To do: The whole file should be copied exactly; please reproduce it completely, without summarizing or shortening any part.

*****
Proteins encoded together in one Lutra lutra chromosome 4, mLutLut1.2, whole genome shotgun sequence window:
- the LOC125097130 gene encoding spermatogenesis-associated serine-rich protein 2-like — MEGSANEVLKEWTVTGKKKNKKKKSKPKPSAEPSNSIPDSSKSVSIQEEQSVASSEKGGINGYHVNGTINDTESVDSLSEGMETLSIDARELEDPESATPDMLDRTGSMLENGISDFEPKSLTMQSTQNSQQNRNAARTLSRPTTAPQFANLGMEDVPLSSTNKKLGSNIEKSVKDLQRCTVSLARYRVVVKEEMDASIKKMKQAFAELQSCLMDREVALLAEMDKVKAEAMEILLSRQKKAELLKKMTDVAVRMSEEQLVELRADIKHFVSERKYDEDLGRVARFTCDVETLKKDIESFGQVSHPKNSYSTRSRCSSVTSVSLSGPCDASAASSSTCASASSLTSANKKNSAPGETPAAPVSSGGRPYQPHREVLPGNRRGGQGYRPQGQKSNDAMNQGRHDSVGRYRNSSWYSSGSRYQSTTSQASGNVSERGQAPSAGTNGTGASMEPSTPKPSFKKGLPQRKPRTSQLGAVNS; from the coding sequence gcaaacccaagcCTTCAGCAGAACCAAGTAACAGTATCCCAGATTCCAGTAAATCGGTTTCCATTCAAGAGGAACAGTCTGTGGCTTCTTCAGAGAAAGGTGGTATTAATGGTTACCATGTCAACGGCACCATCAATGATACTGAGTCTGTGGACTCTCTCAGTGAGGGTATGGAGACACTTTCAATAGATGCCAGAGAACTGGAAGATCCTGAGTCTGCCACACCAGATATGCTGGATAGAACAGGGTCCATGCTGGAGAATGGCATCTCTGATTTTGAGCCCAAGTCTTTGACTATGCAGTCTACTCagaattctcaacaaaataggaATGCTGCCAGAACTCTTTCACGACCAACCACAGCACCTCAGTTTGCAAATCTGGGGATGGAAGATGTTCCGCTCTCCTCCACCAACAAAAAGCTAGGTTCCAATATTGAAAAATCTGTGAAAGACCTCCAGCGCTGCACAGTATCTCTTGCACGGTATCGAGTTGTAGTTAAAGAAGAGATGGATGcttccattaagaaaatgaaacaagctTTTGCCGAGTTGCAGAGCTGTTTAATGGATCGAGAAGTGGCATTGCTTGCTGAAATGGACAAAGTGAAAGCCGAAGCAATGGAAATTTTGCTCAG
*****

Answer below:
Proteins encoded together in one Lutra lutra chromosome 4, mLutLut1.2, whole genome shotgun sequence window:
- the LOC125097130 gene encoding spermatogenesis-associated serine-rich protein 2-like — MEGSANEVLKEWTVTGKKKNKKKKSKPKPSAEPSNSIPDSSKSVSIQEEQSVASSEKGGINGYHVNGTINDTESVDSLSEGMETLSIDARELEDPESATPDMLDRTGSMLENGISDFEPKSLTMQSTQNSQQNRNAARTLSRPTTAPQFANLGMEDVPLSSTNKKLGSNIEKSVKDLQRCTVSLARYRVVVKEEMDASIKKMKQAFAELQSCLMDREVALLAEMDKVKAEAMEILLSRQKKAELLKKMTDVAVRMSEEQLVELRADIKHFVSERKYDEDLGRVARFTCDVETLKKDIESFGQVSHPKNSYSTRSRCSSVTSVSLSGPCDASAASSSTCASASSLTSANKKNSAPGETPAAPVSSGGRPYQPHREVLPGNRRGGQGYRPQGQKSNDAMNQGRHDSVGRYRNSSWYSSGSRYQSTTSQASGNVSERGQAPSAGTNGTGASMEPSTPKPSFKKGLPQRKPRTSQLGAVNS; from the coding sequence gcaaacccaagcCTTCAGCAGAACCAAGTAACAGTATCCCAGATTCCAGTAAATCGGTTTCCATTCAAGAGGAACAGTCTGTGGCTTCTTCAGAGAAAGGTGGTATTAATGGTTACCATGTCAACGGCACCATCAATGATACTGAGTCTGTGGACTCTCTCAGTGAGGGTATGGAGACACTTTCAATAGATGCCAGAGAACTGGAAGATCCTGAGTCTGCCACACCAGATATGCTGGATAGAACAGGGTCCATGCTGGAGAATGGCATCTCTGATTTTGAGCCCAAGTCTTTGACTATGCAGTCTACTCagaattctcaacaaaataggaATGCTGCCAGAACTCTTTCACGACCAACCACAGCACCTCAGTTTGCAAATCTGGGGATGGAAGATGTTCCGCTCTCCTCCACCAACAAAAAGCTAGGTTCCAATATTGAAAAATCTGTGAAAGACCTCCAGCGCTGCACAGTATCTCTTGCACGGTATCGAGTTGTAGTTAAAGAAGAGATGGATGcttccattaagaaaatgaaacaagctTTTGCCGAGTTGCAGAGCTGTTTAATGGATCGAGAAGTGGCATTGCTTGCTGAAATGGACAAAGTGAAAGCCGAAGCAATGGAAATTTTGCTCAG